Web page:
Box Office: Pixar’s ‘Lightyear’ Underwhelms With $51 Million Debut as ‘Jurassic World’ Stays No. 1

The feel-good film, directed by Jim Archer and starring David Earl, brought in just $198,000 from 279 theaters — translating to $711 per location. A Sundance favorite that didn't resonate beyond Park City, "Brian and Charles" majorly whiffed in its box office debut.
“We’re so thrilled this comedic gem connected with US audiences and we look forward to its continued successful rollout,” said IFC Films President Arianna Bocco.” />
However, the "Strange" sequel is no longer the highest-grossing movie of the year in the U.S. That title that now belongs to Pete "Maverick" Mitchell. 4 slot with $4.2 million from 2,455 locations. After seven weekends on the big screen, the Marvel comic book sequel has amassed an impressive $405.1 million in North America. Disney's "Doctor Strange in the Multiverse of Madness" took the No.
Though "Lightyear" was the only new movie to open nationwide, several films — including the Focus Features comedy "Brian and Charles" and IFC's "Official Competition" — kicked off in limited release.
Even with a colossal 60% decline, "Jurassic World Dominion" managed to capture the box office crown again in a surprise upset. Universal's prehistoric sequel generated $58.6 million from 4,697 cinemas in its second weekend of release, bringing its domestic total to $259 million.
Only one other film that debuted in wide release has generated more in its fourth box office weekend — "Avatar," with $50 million. and Canada and $885 million globally, making the film the biggest blockbuster in Tom Cruise's decades-long career. Those box office returns are especially significant because the film has been playing in theaters for a month. In third place, "Top Gun: Maverick" keeps flying high with a mammoth $44 million from 4,035 venues in North America, marking a scant 15% drop from last weekend. To date, the sequel to 1986's "Top Gun" has grossed $466 million in the U.S.
But like all spinoffs, the 'Lightyear' story is narrower now." Gross, who runs the movie consulting firm Franchise Entertainment Research. "This is a soft opening for a spinoff of one of the most successful animation series of all time," says David A. He notes: "'Toy Story' defied gravity at the box office during its 27-year run, each episode topping the last, the last two clearing a billion dollars worldwide.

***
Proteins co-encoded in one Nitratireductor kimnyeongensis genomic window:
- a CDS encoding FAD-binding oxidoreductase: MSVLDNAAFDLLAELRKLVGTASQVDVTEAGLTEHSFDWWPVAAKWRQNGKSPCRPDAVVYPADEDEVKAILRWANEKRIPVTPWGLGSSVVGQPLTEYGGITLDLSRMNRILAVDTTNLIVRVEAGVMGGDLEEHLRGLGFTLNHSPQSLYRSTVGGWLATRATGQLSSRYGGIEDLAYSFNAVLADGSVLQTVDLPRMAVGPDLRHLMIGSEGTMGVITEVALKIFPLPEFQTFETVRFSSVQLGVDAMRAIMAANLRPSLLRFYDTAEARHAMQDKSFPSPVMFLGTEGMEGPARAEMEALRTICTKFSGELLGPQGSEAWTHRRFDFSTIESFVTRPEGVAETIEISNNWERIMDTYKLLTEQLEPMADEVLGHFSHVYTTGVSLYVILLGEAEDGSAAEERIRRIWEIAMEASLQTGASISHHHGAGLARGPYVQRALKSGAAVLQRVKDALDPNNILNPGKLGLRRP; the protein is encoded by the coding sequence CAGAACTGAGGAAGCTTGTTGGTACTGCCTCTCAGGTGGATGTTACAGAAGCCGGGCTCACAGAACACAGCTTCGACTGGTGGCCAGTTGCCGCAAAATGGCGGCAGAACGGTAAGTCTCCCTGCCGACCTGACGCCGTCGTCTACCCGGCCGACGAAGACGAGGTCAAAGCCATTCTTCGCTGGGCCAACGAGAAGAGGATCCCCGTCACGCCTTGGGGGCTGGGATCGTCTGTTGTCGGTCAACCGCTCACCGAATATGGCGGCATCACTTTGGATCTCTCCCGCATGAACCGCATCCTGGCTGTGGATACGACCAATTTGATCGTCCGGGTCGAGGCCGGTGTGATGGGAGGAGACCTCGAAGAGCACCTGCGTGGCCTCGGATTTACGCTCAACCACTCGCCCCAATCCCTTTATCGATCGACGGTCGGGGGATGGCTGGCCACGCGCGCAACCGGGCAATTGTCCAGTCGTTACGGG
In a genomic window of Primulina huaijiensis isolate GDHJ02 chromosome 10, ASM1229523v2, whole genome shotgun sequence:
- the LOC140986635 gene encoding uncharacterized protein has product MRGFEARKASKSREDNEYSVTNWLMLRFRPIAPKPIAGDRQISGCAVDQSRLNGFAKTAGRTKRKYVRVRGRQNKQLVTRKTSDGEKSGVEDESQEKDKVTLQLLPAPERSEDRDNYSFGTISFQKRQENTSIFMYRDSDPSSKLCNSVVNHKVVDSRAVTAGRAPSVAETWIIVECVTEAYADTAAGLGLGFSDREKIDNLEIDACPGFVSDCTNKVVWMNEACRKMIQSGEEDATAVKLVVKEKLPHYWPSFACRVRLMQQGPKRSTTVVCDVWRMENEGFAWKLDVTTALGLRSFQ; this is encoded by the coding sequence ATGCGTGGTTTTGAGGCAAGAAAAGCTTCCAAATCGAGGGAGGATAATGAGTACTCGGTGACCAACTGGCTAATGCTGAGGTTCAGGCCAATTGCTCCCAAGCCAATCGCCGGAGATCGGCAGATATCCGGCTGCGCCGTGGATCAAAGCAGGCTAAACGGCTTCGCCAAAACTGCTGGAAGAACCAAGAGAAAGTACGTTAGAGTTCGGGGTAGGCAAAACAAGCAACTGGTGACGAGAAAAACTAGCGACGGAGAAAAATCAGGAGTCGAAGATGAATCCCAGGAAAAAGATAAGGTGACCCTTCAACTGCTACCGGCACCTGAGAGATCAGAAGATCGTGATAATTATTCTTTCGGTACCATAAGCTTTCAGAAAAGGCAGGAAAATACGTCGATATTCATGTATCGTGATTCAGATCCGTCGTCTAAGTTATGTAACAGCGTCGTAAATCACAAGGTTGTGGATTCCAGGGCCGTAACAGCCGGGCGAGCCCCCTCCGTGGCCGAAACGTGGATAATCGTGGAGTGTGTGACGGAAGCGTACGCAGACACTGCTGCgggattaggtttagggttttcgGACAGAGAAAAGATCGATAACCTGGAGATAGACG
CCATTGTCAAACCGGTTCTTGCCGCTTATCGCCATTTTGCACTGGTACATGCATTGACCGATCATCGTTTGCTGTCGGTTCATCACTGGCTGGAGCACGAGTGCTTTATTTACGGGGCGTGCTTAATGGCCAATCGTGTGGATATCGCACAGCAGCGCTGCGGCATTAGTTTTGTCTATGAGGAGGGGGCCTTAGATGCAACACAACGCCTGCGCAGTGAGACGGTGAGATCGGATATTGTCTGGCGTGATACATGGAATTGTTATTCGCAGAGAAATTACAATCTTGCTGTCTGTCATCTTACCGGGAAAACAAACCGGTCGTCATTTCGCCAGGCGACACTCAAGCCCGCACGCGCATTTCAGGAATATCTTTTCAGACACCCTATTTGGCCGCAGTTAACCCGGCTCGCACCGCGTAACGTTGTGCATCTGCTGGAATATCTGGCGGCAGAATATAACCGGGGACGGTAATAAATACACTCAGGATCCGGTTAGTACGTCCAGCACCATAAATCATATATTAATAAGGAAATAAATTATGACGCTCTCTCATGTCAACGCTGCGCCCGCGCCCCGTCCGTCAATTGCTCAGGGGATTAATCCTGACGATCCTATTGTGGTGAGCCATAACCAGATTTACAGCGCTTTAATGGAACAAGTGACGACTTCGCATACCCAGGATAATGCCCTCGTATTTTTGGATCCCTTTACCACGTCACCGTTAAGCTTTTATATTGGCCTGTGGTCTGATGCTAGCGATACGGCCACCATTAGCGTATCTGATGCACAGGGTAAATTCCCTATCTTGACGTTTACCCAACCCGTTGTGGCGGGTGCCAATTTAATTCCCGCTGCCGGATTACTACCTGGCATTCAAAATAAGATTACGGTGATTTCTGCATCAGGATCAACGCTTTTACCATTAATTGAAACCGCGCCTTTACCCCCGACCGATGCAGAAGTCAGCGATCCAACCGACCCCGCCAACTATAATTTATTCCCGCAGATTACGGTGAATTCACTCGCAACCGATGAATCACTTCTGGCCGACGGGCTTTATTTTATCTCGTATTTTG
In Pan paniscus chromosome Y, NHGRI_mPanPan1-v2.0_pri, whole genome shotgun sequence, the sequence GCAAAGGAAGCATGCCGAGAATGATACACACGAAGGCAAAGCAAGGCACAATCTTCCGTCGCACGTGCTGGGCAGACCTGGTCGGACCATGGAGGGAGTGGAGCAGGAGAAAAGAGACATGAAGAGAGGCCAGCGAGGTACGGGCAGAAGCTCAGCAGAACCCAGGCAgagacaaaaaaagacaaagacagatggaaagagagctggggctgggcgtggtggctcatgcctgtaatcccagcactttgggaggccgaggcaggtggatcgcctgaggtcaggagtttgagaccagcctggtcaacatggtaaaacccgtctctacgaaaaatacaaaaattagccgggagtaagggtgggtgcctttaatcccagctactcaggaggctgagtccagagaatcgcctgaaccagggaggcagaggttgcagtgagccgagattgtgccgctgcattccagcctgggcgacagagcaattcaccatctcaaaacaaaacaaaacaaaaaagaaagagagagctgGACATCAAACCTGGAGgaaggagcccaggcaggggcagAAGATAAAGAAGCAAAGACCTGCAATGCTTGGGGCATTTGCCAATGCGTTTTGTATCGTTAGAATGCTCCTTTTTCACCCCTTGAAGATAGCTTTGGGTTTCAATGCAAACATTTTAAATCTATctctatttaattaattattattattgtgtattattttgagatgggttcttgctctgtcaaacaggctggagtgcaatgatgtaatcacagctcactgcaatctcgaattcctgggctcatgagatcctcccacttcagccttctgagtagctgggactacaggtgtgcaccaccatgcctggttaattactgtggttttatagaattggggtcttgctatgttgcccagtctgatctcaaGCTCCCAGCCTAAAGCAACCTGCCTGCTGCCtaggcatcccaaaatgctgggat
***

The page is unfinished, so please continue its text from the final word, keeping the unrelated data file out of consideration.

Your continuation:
Family audiences, the movie's prime demographic, haven't returned to theaters in full force since the start of the COVID-19 pandemic. Even so, those ticket sales are disappointing for a brand as recognizable as Pixar, the home of "The Incredibles," "Finding Nemo” and “Up." It's particularly problematic given that "Lightyear" cost $200 million to produce and tens of millions more to market. "Lightyear," a spinoff story set in Pixar's "Toy Story" universe, fell short of that boundless milestone in its box office debut, collecting a lackluster $51 million from 4,255 North American theaters.
The well-reviewed movie, about a wealthy businessman who hires a neurotic director to produce his passion project, expands to multiplexes in Boston, Miami, Philadelphia, Phoenix and Washington, D.C. next week before landing nationwide on July 1. Penélope Cruz and Antonio Banderas star in "Official Competition," which generated $34,000 from four cinemas across the country ($8,500 per theater).
The movie was banned in smaller foreign markets, including Saudi Arabia and the United Arab Emirates, because it depicts a same-sex kiss. Internationally, "Lightyear" earned $34.6 million from 43 markets, taking its global total to $85.6 million.
The film, a big-screen continuation of the popular TV series, grossed $1.1 million from 1,350 venues. After four weekends of release, “The Bob’s Burgers Movie” has generated $29 million at the domestic box office. Another Disney movie, “The Bob’s Burgers Movie,” rounded out the top five.
To infinity and beyond? Not exactly…
With its wobbly liftoff, "Lightyear" landed in second place, becoming one of the rare Pixar films to not take the top spot at the domestic box office. But its ambitions were thwarted by heightened competition from Universal's behemoth "Jurassic World Dominion" and Paramount's high-flying "Top Gun: Maverick," as well as little intrigue to watch a slightly esoteric origin story about Buzz Lightyear, one that had only a tenuous connection to the four films in the popular kid-friendly franchise. Heading into the weekend, the Disney film was expected to generate at least $70 million.
Other industry experts question if Disney is relying too heavily on brand recognition and not enough on execution. During the pandemic, three of the animation studio's titles — “Soul,” “Luca” and “Turning Red” — skipped theaters to land directly on Disney+, leaving some box office analyst to question if consumers have been trained to watch Pixar movies at home. Notably, “Lightyear” is the first Pixar movie to play on the big screen in more than two years — since "Onward" in March 2020. It's not that people disliked the movie, which landed an "A-" CinemaScore and 77% on Rotten Tomatoes. But Disney certainly hoped that more ticket buyers would feel compelled to see "Lightyear" in theaters over the weekend.

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